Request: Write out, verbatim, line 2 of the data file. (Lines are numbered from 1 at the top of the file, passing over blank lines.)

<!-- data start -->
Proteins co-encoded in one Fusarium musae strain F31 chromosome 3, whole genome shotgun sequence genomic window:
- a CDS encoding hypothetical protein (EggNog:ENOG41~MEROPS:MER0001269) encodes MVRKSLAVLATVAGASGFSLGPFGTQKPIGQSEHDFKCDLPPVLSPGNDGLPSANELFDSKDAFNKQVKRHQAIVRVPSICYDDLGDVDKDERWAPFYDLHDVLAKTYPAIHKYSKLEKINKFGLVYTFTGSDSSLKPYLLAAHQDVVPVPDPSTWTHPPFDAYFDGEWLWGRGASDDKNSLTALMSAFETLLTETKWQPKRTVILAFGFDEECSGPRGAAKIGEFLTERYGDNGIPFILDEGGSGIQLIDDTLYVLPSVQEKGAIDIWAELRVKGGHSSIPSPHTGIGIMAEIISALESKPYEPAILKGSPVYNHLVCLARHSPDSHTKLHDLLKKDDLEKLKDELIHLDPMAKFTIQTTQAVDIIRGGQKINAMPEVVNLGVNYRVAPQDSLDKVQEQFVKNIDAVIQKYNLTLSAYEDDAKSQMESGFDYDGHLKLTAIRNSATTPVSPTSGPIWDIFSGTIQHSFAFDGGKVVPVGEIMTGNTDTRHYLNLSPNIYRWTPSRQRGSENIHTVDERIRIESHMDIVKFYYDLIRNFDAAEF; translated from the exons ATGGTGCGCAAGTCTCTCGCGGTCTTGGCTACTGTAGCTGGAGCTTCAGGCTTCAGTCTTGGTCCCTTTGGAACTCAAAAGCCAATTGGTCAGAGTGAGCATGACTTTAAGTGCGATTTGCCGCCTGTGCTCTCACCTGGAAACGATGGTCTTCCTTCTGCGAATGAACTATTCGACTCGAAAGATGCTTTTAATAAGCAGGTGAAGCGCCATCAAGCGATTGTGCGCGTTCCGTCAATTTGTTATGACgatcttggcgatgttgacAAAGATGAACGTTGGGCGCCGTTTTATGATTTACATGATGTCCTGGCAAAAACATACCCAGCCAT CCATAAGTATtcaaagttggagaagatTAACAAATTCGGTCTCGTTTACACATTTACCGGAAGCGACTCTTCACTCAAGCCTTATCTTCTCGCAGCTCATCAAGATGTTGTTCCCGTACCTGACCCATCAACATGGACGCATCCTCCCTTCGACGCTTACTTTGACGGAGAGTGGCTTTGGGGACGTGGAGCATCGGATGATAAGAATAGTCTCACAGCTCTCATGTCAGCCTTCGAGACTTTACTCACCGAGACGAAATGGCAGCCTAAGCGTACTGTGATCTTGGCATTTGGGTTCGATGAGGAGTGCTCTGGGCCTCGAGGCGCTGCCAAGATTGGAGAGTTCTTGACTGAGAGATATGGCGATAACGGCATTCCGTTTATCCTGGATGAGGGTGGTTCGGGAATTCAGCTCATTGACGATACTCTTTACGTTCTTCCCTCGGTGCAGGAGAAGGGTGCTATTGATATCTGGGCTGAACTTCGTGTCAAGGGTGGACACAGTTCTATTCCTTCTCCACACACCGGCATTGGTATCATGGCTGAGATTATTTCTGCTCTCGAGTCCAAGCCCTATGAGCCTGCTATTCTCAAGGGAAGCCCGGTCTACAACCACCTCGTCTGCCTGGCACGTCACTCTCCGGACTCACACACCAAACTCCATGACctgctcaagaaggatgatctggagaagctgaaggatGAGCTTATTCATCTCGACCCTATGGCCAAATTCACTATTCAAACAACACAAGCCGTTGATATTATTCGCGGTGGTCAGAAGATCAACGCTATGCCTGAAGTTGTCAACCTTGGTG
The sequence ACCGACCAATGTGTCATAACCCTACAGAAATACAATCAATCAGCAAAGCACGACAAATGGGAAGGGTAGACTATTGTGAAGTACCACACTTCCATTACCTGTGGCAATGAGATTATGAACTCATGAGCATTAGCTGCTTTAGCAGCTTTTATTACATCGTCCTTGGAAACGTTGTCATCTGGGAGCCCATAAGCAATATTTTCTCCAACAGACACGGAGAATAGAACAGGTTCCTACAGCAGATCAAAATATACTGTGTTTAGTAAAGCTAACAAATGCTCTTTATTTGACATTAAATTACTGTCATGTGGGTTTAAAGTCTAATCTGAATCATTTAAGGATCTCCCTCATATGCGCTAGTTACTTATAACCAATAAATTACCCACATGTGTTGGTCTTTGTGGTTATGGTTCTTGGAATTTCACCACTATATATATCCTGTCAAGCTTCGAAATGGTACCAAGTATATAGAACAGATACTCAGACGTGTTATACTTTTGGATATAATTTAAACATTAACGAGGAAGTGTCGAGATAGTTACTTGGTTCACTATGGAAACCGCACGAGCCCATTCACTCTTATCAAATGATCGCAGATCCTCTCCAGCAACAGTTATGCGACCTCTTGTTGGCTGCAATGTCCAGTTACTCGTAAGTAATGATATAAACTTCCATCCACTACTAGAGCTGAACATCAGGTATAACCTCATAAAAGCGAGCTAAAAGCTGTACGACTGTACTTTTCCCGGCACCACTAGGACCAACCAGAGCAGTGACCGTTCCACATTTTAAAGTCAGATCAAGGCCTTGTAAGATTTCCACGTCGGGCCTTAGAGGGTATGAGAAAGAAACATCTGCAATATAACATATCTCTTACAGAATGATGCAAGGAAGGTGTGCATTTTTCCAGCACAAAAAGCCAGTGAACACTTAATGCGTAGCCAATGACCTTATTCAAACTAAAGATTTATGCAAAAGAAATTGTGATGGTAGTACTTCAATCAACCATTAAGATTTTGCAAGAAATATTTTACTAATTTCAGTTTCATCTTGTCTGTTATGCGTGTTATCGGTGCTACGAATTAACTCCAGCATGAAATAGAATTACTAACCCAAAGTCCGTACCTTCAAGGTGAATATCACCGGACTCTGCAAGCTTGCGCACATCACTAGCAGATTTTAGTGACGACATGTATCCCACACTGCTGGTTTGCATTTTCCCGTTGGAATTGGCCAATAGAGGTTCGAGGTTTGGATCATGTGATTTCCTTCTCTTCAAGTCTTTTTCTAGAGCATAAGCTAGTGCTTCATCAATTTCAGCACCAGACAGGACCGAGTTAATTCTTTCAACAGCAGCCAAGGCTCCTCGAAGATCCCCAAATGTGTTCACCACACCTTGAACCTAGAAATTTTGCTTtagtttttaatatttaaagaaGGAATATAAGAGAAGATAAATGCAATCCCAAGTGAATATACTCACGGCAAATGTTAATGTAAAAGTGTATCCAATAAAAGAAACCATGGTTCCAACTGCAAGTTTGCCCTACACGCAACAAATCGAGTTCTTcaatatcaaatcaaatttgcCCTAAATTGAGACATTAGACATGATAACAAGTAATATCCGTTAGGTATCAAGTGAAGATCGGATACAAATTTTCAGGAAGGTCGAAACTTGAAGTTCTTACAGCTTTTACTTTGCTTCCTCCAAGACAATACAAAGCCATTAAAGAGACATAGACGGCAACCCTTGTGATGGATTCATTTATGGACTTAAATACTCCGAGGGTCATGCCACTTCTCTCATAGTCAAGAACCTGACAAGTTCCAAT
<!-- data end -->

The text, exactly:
- a CDS encoding hypothetical protein (EggNog:ENOG41~MEROPS:MER0001269) encodes MVRKSLAVLATVAGASGFSLGPFGTQKPIGQSEHDFKCDLPPVLSPGNDGLPSANELFDSKDAFNKQVKRHQAIVRVPSICYDDLGDVDKDERWAPFYDLHDVLAKTYPAIHKYSKLEKINKFGLVYTFTGSDSSLKPYLLAAHQDVVPVPDPSTWTHPPFDAYFDGEWLWGRGASDDKNSLTALMSAFETLLTETKWQPKRTVILAFGFDEECSGPRGAAKIGEFLTERYGDNGIPFILDEGGSGIQLIDDTLYVLPSVQEKGAIDIWAELRVKGGHSSIPSPHTGIGIMAEIISALESKPYEPAILKGSPVYNHLVCLARHSPDSHTKLHDLLKKDDLEKLKDELIHLDPMAKFTIQTTQAVDIIRGGQKINAMPEVVNLGVNYRVAPQDSLDKVQEQFVKNIDAVIQKYNLTLSAYEDDAKSQMESGFDYDGHLKLTAIRNSATTPVSPTSGPIWDIFSGTIQHSFAFDGGKVVPVGEIMTGNTDTRHYLNLSPNIYRWTPSRQRGSENIHTVDERIRIESHMDIVKFYYDLIRNFDAAEF; translated from the exons ATGGTGCGCAAGTCTCTCGCGGTCTTGGCTACTGTAGCTGGAGCTTCAGGCTTCAGTCTTGGTCCCTTTGGAACTCAAAAGCCAATTGGTCAGAGTGAGCATGACTTTAAGTGCGATTTGCCGCCTGTGCTCTCACCTGGAAACGATGGTCTTCCTTCTGCGAATGAACTATTCGACTCGAAAGATGCTTTTAATAAGCAGGTGAAGCGCCATCAAGCGATTGTGCGCGTTCCGTCAATTTGTTATGACgatcttggcgatgttgacAAAGATGAACGTTGGGCGCCGTTTTATGATTTACATGATGTCCTGGCAAAAACATACCCAGCCAT CCATAAGTATtcaaagttggagaagatTAACAAATTCGGTCTCGTTTACACATTTACCGGAAGCGACTCTTCACTCAAGCCTTATCTTCTCGCAGCTCATCAAGATGTTGTTCCCGTACCTGACCCATCAACATGGACGCATCCTCCCTTCGACGCTTACTTTGACGGAGAGTGGCTTTGGGGACGTGGAGCATCGGATGATAAGAATAGTCTCACAGCTCTCATGTCAGCCTTCGAGACTTTACTCACCGAGACGAAATGGCAGCCTAAGCGTACTGTGATCTTGGCATTTGGGTTCGATGAGGAGTGCTCTGGGCCTCGAGGCGCTGCCAAGATTGGAGAGTTCTTGACTGAGAGATATGGCGATAACGGCATTCCGTTTATCCTGGATGAGGGTGGTTCGGGAATTCAGCTCATTGACGATACTCTTTACGTTCTTCCCTCGGTGCAGGAGAAGGGTGCTATTGATATCTGGGCTGAACTTCGTGTCAAGGGTGGACACAGTTCTATTCCTTCTCCACACACCGGCATTGGTATCATGGCTGAGATTATTTCTGCTCTCGAGTCCAAGCCCTATGAGCCTGCTATTCTCAAGGGAAGCCCGGTCTACAACCACCTCGTCTGCCTGGCACGTCACTCTCCGGACTCACACACCAAACTCCATGACctgctcaagaaggatgatctggagaagctgaaggatGAGCTTATTCATCTCGACCCTATGGCCAAATTCACTATTCAAACAACACAAGCCGTTGATATTATTCGCGGTGGTCAGAAGATCAACGCTATGCCTGAAGTTGTCAACCTTGGTG